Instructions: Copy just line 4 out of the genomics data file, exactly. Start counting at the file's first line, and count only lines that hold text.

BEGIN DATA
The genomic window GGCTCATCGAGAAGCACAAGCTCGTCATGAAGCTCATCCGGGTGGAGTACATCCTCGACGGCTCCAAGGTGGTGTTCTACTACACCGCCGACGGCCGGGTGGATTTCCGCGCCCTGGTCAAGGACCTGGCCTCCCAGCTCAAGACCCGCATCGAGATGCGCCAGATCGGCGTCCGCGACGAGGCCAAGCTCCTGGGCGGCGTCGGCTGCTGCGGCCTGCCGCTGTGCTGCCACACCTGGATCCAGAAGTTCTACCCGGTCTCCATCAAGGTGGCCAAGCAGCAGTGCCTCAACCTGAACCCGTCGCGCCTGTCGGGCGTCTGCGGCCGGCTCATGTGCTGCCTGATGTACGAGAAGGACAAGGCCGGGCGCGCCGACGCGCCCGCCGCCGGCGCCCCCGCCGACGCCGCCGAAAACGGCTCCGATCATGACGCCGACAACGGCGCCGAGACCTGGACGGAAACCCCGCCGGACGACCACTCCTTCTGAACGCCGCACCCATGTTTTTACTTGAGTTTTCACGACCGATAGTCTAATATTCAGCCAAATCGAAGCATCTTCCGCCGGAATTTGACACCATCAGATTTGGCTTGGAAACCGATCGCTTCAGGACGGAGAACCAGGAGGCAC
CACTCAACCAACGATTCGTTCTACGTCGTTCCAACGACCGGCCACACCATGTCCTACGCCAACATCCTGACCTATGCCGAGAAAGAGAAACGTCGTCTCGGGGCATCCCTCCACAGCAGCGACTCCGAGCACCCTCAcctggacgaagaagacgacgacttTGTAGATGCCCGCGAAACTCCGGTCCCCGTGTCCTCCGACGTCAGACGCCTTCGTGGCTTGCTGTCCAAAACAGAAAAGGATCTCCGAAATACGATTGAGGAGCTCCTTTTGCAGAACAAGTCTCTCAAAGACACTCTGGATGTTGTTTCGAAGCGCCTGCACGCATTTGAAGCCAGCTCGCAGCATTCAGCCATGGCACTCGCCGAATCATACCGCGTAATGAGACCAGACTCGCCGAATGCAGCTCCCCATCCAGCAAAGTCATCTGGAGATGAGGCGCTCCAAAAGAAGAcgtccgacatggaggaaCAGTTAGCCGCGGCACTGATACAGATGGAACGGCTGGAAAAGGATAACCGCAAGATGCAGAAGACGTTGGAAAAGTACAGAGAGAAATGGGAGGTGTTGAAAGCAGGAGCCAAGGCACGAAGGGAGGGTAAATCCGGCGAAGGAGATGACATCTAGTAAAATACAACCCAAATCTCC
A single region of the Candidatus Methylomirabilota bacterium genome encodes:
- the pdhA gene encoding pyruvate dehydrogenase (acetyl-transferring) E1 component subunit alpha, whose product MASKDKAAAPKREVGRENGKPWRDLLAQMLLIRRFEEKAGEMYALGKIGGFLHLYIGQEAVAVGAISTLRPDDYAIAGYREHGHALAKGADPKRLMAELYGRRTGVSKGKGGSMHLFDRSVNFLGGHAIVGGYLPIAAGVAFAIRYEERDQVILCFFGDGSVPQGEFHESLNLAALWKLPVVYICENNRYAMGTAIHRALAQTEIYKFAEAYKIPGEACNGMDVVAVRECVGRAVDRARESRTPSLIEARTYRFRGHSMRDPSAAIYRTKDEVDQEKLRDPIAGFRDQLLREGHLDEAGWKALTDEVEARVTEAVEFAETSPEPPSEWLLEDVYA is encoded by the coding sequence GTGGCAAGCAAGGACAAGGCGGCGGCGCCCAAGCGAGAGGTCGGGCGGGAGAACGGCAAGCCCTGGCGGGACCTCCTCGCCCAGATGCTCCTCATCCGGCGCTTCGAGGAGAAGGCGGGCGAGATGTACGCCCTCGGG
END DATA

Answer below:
- the pdhA gene encoding pyruvate dehydrogenase (acetyl-transferring) E1 component subunit alpha, whose product MASKDKAAAPKREVGRENGKPWRDLLAQMLLIRRFEEKAGEMYALGKIGGFLHLYIGQEAVAVGAISTLRPDDYAIAGYREHGHALAKGADPKRLMAELYGRRTGVSKGKGGSMHLFDRSVNFLGGHAIVGGYLPIAAGVAFAIRYEERDQVILCFFGDGSVPQGEFHESLNLAALWKLPVVYICENNRYAMGTAIHRALAQTEIYKFAEAYKIPGEACNGMDVVAVRECVGRAVDRARESRTPSLIEARTYRFRGHSMRDPSAAIYRTKDEVDQEKLRDPIAGFRDQLLREGHLDEAGWKALTDEVEARVTEAVEFAETSPEPPSEWLLEDVYA is encoded by the coding sequence GTGGCAAGCAAGGACAAGGCGGCGGCGCCCAAGCGAGAGGTCGGGCGGGAGAACGGCAAGCCCTGGCGGGACCTCCTCGCCCAGATGCTCCTCATCCGGCGCTTCGAGGAGAAGGCGGGCGAGATGTACGCCCTCGGG